Want to improve esprit de corps at your company? Try eating together. GeoAccess, based in Overland Park, Kans., providesits workers with some unusual perks. It offers five fully stocked pantries and has lunch delivered every day. "The payoff istwofold," says Joy Weaver, the company's equivalent of a chief financial officer. (GeoAccess, which provides software andInternet services for the managed care industry, uses no titles.) "First, it keeps people in the office, available for phone calls,and second, it helps develop camaraderie." It also helps with recruiting. Weaver estimates that the company, which has 190employees, feeds about 100 of them on any given day at a cost of about $600 a day. The cost of snacks and beverages for thepantries probably adds about an additional $5,500 a month, she says.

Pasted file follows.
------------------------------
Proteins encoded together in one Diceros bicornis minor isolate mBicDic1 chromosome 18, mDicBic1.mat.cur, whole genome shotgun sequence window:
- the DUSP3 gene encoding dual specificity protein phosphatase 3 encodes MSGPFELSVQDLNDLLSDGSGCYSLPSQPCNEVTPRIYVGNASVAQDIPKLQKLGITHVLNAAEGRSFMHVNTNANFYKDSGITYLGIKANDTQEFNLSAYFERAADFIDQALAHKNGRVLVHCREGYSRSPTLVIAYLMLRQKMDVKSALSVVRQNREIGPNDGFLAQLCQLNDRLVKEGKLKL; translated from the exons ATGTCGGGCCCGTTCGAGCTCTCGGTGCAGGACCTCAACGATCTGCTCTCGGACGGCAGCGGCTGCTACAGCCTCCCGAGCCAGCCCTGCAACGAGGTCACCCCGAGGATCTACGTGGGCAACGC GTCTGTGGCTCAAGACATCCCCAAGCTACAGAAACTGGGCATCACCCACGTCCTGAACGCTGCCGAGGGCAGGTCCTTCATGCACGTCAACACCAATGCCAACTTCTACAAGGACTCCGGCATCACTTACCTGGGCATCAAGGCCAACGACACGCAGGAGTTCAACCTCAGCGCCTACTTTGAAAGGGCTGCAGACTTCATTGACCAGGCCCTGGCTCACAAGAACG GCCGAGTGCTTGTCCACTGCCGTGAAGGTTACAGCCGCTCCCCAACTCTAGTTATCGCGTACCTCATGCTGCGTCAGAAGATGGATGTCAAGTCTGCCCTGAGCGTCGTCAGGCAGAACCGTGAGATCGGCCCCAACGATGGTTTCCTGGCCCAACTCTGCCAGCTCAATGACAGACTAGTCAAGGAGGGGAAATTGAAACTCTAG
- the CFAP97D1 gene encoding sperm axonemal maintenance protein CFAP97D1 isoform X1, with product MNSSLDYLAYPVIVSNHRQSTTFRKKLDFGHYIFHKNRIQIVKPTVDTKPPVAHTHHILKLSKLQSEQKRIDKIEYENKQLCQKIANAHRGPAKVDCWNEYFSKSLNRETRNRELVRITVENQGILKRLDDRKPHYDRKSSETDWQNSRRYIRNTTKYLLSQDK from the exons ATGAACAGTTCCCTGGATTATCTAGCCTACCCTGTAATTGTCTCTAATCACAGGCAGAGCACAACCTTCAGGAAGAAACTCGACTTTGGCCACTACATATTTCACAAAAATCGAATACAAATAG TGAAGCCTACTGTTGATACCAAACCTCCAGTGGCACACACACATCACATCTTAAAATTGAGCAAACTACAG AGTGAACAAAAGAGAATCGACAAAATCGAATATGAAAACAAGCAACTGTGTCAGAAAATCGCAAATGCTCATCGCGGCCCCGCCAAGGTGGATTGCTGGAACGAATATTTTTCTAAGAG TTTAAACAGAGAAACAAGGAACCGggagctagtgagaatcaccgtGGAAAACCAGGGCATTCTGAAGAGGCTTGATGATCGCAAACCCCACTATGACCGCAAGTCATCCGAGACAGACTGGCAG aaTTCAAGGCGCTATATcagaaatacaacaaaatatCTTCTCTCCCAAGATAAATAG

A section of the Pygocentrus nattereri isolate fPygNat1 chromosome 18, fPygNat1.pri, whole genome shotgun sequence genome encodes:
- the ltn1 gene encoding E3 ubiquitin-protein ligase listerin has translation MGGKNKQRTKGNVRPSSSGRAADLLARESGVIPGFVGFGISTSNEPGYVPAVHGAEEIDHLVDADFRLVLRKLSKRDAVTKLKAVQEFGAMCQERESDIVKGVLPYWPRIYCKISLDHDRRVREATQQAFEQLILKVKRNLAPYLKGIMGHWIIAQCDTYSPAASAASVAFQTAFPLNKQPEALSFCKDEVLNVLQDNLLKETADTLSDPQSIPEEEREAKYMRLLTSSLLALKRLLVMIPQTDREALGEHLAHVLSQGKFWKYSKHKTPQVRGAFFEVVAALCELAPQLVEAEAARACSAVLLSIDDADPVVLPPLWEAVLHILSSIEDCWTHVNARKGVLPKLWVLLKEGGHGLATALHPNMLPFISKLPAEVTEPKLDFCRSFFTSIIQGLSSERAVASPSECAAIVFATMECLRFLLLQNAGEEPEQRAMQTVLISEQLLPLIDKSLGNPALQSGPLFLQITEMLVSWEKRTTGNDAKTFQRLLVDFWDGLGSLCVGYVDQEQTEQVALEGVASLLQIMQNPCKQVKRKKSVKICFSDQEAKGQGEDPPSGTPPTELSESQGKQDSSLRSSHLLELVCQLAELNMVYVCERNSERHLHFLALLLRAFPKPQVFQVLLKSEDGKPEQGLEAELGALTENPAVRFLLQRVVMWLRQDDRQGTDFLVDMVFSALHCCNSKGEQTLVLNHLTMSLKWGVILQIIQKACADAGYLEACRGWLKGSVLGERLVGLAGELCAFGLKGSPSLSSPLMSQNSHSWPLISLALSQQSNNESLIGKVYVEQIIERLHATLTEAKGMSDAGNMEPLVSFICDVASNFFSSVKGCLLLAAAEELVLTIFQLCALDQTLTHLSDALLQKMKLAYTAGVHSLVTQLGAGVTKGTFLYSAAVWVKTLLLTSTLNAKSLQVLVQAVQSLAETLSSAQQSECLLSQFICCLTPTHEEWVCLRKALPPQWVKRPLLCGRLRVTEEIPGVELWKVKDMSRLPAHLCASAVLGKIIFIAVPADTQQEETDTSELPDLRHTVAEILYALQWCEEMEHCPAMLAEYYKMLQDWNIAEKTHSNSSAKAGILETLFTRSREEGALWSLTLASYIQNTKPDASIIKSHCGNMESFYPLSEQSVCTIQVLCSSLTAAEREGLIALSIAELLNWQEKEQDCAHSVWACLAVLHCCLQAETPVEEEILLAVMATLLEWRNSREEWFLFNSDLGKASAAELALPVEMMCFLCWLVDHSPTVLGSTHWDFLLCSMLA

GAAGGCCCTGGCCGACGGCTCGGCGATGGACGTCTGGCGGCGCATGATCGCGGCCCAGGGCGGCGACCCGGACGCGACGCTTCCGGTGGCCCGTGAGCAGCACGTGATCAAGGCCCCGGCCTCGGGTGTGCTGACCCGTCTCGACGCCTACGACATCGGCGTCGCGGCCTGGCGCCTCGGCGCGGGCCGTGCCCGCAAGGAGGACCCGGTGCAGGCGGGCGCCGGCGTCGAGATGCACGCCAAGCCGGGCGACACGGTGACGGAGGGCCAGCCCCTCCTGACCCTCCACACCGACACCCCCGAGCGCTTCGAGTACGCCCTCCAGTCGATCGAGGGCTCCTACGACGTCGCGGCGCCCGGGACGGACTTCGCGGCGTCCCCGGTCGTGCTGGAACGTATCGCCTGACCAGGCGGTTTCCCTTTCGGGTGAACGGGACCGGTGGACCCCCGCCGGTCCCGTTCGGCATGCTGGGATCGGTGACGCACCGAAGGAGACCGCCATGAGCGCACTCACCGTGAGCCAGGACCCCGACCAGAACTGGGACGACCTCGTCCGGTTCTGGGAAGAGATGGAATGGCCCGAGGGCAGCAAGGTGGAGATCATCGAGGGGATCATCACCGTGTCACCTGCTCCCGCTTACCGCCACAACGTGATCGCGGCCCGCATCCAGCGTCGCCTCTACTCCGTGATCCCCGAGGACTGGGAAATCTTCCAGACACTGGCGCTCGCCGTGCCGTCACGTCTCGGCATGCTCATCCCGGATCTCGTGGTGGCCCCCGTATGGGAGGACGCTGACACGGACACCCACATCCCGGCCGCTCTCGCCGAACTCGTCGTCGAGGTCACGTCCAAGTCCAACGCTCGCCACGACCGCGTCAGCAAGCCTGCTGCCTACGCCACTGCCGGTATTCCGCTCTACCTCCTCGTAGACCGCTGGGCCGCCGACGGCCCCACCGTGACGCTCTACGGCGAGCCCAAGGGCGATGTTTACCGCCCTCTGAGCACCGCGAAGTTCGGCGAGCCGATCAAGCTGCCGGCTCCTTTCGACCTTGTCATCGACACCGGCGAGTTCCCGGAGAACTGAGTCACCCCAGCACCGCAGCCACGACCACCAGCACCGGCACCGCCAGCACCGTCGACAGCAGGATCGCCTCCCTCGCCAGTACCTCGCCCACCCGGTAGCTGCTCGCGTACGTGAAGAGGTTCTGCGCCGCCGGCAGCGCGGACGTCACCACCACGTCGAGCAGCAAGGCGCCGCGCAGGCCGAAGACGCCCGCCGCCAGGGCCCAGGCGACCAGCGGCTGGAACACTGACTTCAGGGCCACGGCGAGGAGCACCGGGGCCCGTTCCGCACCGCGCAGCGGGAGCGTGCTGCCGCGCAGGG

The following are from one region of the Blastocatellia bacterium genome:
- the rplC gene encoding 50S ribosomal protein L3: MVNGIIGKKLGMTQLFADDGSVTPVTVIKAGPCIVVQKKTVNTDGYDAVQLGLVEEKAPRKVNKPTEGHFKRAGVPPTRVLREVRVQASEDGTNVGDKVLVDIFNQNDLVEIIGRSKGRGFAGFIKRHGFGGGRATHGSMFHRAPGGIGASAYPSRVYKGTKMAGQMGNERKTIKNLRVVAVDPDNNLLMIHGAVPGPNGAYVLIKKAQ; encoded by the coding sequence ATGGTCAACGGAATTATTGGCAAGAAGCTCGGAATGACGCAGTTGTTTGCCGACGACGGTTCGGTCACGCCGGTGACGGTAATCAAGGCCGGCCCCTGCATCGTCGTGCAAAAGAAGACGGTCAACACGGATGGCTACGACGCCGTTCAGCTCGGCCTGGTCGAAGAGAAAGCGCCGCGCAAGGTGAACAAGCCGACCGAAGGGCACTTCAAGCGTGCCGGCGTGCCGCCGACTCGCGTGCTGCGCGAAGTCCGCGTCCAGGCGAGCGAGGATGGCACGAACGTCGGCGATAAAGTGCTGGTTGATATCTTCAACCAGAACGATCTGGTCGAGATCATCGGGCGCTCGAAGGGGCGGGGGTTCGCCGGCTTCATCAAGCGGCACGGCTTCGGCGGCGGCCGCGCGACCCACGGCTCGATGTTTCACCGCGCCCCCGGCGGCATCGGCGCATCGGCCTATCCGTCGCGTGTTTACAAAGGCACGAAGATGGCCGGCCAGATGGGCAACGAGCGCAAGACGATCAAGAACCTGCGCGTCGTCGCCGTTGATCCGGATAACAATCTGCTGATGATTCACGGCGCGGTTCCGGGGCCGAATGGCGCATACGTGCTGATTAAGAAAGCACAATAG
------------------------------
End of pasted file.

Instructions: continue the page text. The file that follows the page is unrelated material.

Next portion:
There are also plenty of more modest approaches to sharing meals. For example, it's hard for a CEO to get to know all newemployees when a company is growing. So every month or two, Randy M. Pritzker, CEO of Omicron Systems and OmicronConsulting, in Philadelphia, meets his companies' newest hires for lunch. There he discusses the history and philosophy ofthe businesses, which have combined sales of about $30 million. "This way they're more comfortable in the elevator andhallways because we're at least acquainted," he says.